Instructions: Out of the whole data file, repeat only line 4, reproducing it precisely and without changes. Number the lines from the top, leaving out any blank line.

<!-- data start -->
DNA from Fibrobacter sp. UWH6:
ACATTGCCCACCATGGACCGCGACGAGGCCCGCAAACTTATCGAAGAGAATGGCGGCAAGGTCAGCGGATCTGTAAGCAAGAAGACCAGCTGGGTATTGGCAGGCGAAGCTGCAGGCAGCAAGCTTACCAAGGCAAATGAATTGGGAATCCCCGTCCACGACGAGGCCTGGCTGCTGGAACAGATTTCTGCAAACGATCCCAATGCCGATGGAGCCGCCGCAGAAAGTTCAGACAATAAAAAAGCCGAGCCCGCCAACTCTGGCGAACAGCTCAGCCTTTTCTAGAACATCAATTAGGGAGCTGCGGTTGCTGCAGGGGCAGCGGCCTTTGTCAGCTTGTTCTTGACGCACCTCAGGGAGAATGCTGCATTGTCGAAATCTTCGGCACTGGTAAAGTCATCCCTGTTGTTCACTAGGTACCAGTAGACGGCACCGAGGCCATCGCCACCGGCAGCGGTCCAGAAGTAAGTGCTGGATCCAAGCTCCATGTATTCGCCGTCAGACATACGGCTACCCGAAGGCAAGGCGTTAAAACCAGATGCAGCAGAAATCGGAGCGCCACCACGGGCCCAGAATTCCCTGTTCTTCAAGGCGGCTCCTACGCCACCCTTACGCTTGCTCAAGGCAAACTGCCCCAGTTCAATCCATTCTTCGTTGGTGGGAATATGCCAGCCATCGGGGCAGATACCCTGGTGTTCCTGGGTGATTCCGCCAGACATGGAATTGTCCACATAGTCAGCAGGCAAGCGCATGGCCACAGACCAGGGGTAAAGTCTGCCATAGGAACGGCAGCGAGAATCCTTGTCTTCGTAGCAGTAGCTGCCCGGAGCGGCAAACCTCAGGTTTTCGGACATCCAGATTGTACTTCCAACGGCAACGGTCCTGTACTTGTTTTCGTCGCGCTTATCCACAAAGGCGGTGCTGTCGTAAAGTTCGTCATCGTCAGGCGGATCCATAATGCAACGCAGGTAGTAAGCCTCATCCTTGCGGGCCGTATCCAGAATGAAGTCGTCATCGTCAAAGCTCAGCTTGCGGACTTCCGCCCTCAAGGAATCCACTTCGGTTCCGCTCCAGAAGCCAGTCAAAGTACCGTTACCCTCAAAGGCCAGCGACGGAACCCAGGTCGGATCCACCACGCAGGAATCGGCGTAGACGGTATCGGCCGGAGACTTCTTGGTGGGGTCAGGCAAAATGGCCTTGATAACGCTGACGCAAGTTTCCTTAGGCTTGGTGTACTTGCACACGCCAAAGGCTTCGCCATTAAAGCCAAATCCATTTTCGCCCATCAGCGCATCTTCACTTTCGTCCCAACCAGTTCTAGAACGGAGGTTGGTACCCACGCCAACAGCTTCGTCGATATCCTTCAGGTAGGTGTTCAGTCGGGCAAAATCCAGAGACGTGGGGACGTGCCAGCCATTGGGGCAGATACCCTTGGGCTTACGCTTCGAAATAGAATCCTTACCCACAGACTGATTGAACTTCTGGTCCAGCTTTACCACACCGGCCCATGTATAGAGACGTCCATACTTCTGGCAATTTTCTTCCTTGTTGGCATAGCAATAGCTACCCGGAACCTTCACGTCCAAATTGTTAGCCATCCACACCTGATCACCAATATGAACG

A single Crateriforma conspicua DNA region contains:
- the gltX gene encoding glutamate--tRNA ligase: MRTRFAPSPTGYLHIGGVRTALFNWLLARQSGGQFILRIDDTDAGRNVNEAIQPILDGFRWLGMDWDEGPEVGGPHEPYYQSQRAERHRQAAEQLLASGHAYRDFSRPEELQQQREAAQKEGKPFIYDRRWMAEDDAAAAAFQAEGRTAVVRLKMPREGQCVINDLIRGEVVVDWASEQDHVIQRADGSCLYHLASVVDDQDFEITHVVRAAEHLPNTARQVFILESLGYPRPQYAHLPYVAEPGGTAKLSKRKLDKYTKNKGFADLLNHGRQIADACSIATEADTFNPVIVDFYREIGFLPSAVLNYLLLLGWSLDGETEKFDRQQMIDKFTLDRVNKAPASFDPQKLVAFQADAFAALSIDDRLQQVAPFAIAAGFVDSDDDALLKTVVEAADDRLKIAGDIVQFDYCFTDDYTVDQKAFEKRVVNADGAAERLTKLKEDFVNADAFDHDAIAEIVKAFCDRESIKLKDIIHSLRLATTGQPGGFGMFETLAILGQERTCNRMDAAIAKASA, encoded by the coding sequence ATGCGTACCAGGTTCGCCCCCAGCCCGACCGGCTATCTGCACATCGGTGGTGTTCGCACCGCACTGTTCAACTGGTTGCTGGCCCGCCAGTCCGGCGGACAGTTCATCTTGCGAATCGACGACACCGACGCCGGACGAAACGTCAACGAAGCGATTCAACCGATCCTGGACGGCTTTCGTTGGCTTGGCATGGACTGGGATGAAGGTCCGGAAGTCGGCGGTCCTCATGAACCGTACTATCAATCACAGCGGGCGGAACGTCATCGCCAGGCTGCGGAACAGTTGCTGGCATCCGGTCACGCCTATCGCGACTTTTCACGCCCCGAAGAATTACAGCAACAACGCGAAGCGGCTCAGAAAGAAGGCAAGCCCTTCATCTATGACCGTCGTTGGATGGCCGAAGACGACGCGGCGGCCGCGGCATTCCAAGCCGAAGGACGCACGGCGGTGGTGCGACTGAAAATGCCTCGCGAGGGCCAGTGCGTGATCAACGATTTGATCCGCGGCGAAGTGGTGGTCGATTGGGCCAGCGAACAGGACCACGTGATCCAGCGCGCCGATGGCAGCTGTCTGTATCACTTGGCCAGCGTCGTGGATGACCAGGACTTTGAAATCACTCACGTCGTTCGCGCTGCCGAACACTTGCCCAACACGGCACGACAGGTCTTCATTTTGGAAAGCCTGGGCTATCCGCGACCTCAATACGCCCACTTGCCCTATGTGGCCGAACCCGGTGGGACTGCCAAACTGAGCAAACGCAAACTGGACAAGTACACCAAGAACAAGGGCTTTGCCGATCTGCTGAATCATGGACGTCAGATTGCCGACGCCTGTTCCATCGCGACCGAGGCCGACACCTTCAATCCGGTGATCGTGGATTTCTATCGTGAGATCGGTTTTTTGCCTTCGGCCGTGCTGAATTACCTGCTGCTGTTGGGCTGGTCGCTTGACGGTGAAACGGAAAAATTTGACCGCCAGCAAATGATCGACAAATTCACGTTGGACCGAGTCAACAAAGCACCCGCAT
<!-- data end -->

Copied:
- the gltX gene encoding glutamate--tRNA ligase: MRTRFAPSPTGYLHIGGVRTALFNWLLARQSGGQFILRIDDTDAGRNVNEAIQPILDGFRWLGMDWDEGPEVGGPHEPYYQSQRAERHRQAAEQLLASGHAYRDFSRPEELQQQREAAQKEGKPFIYDRRWMAEDDAAAAAFQAEGRTAVVRLKMPREGQCVINDLIRGEVVVDWASEQDHVIQRADGSCLYHLASVVDDQDFEITHVVRAAEHLPNTARQVFILESLGYPRPQYAHLPYVAEPGGTAKLSKRKLDKYTKNKGFADLLNHGRQIADACSIATEADTFNPVIVDFYREIGFLPSAVLNYLLLLGWSLDGETEKFDRQQMIDKFTLDRVNKAPASFDPQKLVAFQADAFAALSIDDRLQQVAPFAIAAGFVDSDDDALLKTVVEAADDRLKIAGDIVQFDYCFTDDYTVDQKAFEKRVVNADGAAERLTKLKEDFVNADAFDHDAIAEIVKAFCDRESIKLKDIIHSLRLATTGQPGGFGMFETLAILGQERTCNRMDAAIAKASA, encoded by the coding sequence ATGCGTACCAGGTTCGCCCCCAGCCCGACCGGCTATCTGCACATCGGTGGTGTTCGCACCGCACTGTTCAACTGGTTGCTGGCCCGCCAGTCCGGCGGACAGTTCATCTTGCGAATCGACGACACCGACGCCGGACGAAACGTCAACGAAGCGATTCAACCGATCCTGGACGGCTTTCGTTGGCTTGGCATGGACTGGGATGAAGGTCCGGAAGTCGGCGGTCCTCATGAACCGTACTATCAATCACAGCGGGCGGAACGTCATCGCCAGGCTGCGGAACAGTTGCTGGCATCCGGTCACGCCTATCGCGACTTTTCACGCCCCGAAGAATTACAGCAACAACGCGAAGCGGCTCAGAAAGAAGGCAAGCCCTTCATCTATGACCGTCGTTGGATGGCCGAAGACGACGCGGCGGCCGCGGCATTCCAAGCCGAAGGACGCACGGCGGTGGTGCGACTGAAAATGCCTCGCGAGGGCCAGTGCGTGATCAACGATTTGATCCGCGGCGAAGTGGTGGTCGATTGGGCCAGCGAACAGGACCACGTGATCCAGCGCGCCGATGGCAGCTGTCTGTATCACTTGGCCAGCGTCGTGGATGACCAGGACTTTGAAATCACTCACGTCGTTCGCGCTGCCGAACACTTGCCCAACACGGCACGACAGGTCTTCATTTTGGAAAGCCTGGGCTATCCGCGACCTCAATACGCCCACTTGCCCTATGTGGCCGAACCCGGTGGGACTGCCAAACTGAGCAAACGCAAACTGGACAAGTACACCAAGAACAAGGGCTTTGCCGATCTGCTGAATCATGGACGTCAGATTGCCGACGCCTGTTCCATCGCGACCGAGGCCGACACCTTCAATCCGGTGATCGTGGATTTCTATCGTGAGATCGGTTTTTTGCCTTCGGCCGTGCTGAATTACCTGCTGCTGTTGGGCTGGTCGCTTGACGGTGAAACGGAAAAATTTGACCGCCAGCAAATGATCGACAAATTCACGTTGGACCGAGTCAACAAAGCACCCGCAT